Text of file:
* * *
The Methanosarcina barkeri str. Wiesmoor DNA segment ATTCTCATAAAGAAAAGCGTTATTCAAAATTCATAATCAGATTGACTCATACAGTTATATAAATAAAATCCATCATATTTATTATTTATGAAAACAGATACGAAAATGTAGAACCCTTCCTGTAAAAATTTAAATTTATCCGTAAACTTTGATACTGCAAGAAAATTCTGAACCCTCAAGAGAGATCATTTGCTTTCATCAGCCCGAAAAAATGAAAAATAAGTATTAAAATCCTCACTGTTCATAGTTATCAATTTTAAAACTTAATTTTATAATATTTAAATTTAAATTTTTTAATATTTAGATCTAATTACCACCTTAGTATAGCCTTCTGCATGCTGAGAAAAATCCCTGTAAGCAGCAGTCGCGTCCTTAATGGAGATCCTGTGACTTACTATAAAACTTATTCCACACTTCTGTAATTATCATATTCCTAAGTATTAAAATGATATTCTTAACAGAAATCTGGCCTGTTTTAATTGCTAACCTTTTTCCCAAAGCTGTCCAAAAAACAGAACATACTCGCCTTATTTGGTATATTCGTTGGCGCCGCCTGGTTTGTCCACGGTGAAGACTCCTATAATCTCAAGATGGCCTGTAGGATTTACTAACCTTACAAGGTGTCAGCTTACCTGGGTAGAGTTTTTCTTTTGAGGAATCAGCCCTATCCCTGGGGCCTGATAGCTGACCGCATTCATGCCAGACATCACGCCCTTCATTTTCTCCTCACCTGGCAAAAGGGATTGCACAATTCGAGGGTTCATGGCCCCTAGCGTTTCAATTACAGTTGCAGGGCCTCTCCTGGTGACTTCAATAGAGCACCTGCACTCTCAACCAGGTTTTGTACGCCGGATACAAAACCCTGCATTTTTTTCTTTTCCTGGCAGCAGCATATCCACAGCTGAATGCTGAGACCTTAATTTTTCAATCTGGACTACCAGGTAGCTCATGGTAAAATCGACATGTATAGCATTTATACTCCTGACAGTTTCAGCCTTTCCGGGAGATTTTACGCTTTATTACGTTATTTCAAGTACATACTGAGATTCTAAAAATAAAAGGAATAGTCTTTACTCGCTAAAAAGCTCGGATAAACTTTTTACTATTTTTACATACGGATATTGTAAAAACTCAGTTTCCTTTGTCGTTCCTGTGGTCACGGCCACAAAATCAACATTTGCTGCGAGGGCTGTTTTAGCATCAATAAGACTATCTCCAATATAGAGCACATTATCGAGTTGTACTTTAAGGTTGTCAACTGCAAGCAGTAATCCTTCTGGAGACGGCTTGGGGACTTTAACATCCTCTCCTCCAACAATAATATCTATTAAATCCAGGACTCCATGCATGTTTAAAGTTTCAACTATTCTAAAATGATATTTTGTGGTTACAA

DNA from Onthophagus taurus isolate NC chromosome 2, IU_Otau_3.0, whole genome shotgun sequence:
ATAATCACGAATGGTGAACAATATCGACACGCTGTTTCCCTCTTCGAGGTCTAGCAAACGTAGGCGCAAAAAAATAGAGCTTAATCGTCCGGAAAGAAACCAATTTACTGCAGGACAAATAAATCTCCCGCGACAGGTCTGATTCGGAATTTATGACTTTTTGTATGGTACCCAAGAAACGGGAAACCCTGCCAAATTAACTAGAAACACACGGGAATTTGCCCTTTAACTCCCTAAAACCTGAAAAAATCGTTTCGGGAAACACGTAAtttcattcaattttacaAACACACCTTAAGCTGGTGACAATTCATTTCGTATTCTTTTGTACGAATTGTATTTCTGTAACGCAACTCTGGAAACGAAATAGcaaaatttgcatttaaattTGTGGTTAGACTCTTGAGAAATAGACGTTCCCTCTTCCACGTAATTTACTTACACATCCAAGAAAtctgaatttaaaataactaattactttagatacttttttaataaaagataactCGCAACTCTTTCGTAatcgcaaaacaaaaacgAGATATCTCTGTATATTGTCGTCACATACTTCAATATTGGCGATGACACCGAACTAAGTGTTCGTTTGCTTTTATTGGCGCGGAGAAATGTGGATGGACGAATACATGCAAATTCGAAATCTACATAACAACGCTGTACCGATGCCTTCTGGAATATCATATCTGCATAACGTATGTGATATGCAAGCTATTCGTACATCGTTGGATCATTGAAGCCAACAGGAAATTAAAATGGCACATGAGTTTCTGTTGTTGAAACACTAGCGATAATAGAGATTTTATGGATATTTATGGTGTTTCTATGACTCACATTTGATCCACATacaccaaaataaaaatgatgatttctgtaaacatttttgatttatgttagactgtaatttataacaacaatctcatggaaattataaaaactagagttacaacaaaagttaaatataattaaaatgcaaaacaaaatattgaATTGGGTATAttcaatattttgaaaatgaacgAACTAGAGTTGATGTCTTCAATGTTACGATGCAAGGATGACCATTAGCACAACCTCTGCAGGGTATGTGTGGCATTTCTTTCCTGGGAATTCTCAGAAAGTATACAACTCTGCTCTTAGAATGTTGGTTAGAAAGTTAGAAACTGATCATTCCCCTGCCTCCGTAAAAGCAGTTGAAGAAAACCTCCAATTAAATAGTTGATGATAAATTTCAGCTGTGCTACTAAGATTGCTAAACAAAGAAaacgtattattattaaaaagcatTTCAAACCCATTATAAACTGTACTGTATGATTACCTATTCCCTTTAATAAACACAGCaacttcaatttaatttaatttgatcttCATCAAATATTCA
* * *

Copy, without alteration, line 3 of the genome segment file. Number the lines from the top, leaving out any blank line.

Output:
ATAATCACGAATGGTGAACAATATCGACACGCTGTTTCCCTCTTCGAGGTCTAGCAAACGTAGGCGCAAAAAAATAGAGCTTAATCGTCCGGAAAGAAACCAATTTACTGCAGGACAAATAAATCTCCCGCGACAGGTCTGATTCGGAATTTATGACTTTTTGTATGGTACCCAAGAAACGGGAAACCCTGCCAAATTAACTAGAAACACACGGGAATTTGCCCTTTAACTCCCTAAAACCTGAAAAAATCGTTTCGGGAAACACGTAAtttcattcaattttacaAACACACCTTAAGCTGGTGACAATTCATTTCGTATTCTTTTGTACGAATTGTATTTCTGTAACGCAACTCTGGAAACGAAATAGcaaaatttgcatttaaattTGTGGTTAGACTCTTGAGAAATAGACGTTCCCTCTTCCACGTAATTTACTTACACATCCAAGAAAtctgaatttaaaataactaattactttagatacttttttaataaaagataactCGCAACTCTTTCGTAatcgcaaaacaaaaacgAGATATCTCTGTATATTGTCGTCACATACTTCAATATTGGCGATGACACCGAACTAAGTGTTCGTTTGCTTTTATTGGCGCGGAGAAATGTGGATGGACGAATACATGCAAATTCGAAATCTACATAACAACGCTGTACCGATGCCTTCTGGAATATCATATCTGCATAACGTATGTGATATGCAAGCTATTCGTACATCGTTGGATCATTGAAGCCAACAGGAAATTAAAATGGCACATGAGTTTCTGTTGTTGAAACACTAGCGATAATAGAGATTTTATGGATATTTATGGTGTTTCTATGACTCACATTTGATCCACATacaccaaaataaaaatgatgatttctgtaaacatttttgatttatgttagactgtaatttataacaacaatctcatggaaattataaaaactagagttacaacaaaagttaaatataattaaaatgcaaaacaaaatattgaATTGGGTATAttcaatattttgaaaatgaacgAACTAGAGTTGATGTCTTCAATGTTACGATGCAAGGATGACCATTAGCACAACCTCTGCAGGGTATGTGTGGCATTTCTTTCCTGGGAATTCTCAGAAAGTATACAACTCTGCTCTTAGAATGTTGGTTAGAAAGTTAGAAACTGATCATTCCCCTGCCTCCGTAAAAGCAGTTGAAGAAAACCTCCAATTAAATAGTTGATGATAAATTTCAGCTGTGCTACTAAGATTGCTAAACAAAGAAaacgtattattattaaaaagcatTTCAAACCCATTATAAACTGTACTGTATGATTACCTATTCCCTTTAATAAACACAGCaacttcaatttaatttaatttgatcttCATCAAATATTCA